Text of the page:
Abstract: "From Shirtsleeves to Shirtless": The Bronfman Dynasty and the Seagram Empire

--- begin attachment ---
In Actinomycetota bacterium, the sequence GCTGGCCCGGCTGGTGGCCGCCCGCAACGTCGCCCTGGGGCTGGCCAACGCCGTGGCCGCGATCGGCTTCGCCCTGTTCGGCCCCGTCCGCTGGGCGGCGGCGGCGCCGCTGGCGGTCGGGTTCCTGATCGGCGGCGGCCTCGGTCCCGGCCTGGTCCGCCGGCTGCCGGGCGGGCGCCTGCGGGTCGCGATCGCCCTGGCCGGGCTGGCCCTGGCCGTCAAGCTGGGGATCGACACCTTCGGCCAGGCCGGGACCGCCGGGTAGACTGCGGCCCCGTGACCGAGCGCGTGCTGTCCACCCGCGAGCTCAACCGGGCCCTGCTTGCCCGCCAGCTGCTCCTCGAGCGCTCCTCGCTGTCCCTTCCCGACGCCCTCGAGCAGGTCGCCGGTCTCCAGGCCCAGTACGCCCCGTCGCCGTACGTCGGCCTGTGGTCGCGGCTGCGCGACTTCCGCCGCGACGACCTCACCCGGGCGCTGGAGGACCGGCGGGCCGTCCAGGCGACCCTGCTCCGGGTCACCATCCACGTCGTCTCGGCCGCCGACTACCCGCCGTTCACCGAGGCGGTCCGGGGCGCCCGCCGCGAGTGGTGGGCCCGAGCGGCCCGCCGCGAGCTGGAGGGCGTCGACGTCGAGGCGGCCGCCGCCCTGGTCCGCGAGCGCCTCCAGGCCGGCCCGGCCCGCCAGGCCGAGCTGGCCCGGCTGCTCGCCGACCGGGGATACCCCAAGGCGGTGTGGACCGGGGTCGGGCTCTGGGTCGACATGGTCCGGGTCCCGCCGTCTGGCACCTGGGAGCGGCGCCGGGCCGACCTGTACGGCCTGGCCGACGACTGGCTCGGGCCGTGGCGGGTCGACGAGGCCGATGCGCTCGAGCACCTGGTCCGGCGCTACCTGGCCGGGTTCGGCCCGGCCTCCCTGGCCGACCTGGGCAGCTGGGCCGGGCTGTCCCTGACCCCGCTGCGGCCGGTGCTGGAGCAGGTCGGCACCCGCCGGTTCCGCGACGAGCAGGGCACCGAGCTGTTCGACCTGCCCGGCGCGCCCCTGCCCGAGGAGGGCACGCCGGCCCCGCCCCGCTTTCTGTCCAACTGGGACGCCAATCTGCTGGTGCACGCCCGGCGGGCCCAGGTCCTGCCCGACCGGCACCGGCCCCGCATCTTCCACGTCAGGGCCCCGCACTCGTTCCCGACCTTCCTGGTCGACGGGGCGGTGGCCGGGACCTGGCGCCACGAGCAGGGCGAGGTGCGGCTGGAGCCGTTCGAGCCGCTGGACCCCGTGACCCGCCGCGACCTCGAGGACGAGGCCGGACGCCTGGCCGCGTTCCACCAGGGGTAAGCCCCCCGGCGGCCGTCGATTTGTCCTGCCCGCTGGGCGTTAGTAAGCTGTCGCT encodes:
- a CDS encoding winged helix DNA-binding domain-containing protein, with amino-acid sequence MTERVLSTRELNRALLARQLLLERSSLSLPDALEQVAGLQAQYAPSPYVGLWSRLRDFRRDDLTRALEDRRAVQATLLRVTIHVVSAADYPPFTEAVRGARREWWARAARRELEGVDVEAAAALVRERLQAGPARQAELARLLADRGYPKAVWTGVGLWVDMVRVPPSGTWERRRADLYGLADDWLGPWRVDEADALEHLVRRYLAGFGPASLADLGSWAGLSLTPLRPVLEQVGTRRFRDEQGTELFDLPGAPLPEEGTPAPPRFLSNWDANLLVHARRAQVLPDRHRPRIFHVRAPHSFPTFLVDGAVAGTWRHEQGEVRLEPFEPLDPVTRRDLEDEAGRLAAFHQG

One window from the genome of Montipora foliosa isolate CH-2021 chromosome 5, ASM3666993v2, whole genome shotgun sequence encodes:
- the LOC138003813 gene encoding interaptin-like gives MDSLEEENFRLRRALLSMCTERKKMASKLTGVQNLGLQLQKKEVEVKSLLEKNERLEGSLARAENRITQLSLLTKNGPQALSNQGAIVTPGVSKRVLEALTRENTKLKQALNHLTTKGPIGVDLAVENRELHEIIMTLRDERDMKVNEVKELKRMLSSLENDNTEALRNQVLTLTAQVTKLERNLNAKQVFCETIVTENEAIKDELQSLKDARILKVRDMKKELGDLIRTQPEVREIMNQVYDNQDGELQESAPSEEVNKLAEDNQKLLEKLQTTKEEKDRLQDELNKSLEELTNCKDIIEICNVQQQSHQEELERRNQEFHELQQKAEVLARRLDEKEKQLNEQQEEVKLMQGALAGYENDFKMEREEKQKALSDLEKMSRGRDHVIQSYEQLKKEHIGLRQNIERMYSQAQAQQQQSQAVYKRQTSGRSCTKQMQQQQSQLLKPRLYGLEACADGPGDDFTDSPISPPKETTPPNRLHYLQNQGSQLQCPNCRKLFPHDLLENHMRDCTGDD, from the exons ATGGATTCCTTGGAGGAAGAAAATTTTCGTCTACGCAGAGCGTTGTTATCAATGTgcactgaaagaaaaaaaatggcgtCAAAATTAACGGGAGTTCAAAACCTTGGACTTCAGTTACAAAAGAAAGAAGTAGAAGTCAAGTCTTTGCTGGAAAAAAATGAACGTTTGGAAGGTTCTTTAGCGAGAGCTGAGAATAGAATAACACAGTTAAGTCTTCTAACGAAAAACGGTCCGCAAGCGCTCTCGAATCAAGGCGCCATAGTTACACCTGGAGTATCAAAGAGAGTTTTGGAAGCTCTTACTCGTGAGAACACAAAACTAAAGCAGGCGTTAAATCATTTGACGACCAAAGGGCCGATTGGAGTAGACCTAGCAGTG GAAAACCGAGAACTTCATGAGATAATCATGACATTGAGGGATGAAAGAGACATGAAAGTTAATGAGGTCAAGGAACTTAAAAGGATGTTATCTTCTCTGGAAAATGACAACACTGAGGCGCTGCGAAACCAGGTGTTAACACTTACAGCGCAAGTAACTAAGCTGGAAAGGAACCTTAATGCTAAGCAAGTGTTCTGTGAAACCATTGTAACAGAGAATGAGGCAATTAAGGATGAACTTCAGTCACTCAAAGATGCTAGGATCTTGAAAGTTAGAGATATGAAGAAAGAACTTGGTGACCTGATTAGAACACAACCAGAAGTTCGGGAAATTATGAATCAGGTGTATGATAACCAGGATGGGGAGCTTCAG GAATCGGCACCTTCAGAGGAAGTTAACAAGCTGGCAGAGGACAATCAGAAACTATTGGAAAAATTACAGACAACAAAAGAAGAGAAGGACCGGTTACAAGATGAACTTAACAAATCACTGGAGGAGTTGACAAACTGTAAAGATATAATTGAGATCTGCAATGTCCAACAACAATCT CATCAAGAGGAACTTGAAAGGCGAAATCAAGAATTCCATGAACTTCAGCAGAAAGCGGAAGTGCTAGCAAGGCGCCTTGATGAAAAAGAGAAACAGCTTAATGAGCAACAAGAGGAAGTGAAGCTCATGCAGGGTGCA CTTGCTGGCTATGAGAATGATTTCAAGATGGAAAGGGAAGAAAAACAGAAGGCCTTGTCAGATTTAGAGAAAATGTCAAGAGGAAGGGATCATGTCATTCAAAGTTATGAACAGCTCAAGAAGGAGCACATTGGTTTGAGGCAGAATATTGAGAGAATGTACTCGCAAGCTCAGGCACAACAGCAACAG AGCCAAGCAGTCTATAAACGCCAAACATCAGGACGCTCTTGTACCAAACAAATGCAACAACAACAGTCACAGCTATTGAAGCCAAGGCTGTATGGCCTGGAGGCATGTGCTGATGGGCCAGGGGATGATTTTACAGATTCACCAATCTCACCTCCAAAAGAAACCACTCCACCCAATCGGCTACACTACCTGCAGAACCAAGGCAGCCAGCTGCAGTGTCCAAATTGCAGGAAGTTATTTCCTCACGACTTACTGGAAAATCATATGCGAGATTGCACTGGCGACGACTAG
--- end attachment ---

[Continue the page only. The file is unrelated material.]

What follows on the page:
In this paper, I focus on the three generations of Bronfman family management of the Seagram Company and on the question of whether their ultimate loss of the company was the result of a failure to adopt a professional management structure. Samuel Bronfman wrested control of Seagram from his brothers in the 1930s and ran it as a one-man show; the firm attained a dominant position in the North American liquor industry largely because of his entrepreneurial skills. During the 1960s and 1970s, sons Edgar and Charles sustained Seagram through an era of growing international competition, introducing a more professional system of management. However, at the strategic decision-making level, family members continued to play a crucial role. The second generation's limited changes became apparent during the 1990s, when Edgar Bronfman, Jr., steered the company into a major change of course into the media and entertainment industry, culminating in the disastrous Vivendi merger in 2000. I argue that the critical problem was less Edgar Bronfman, Jr.'s competence than the decision to diversify into a field in which Seagram's organizational capabilities were of limited applicability.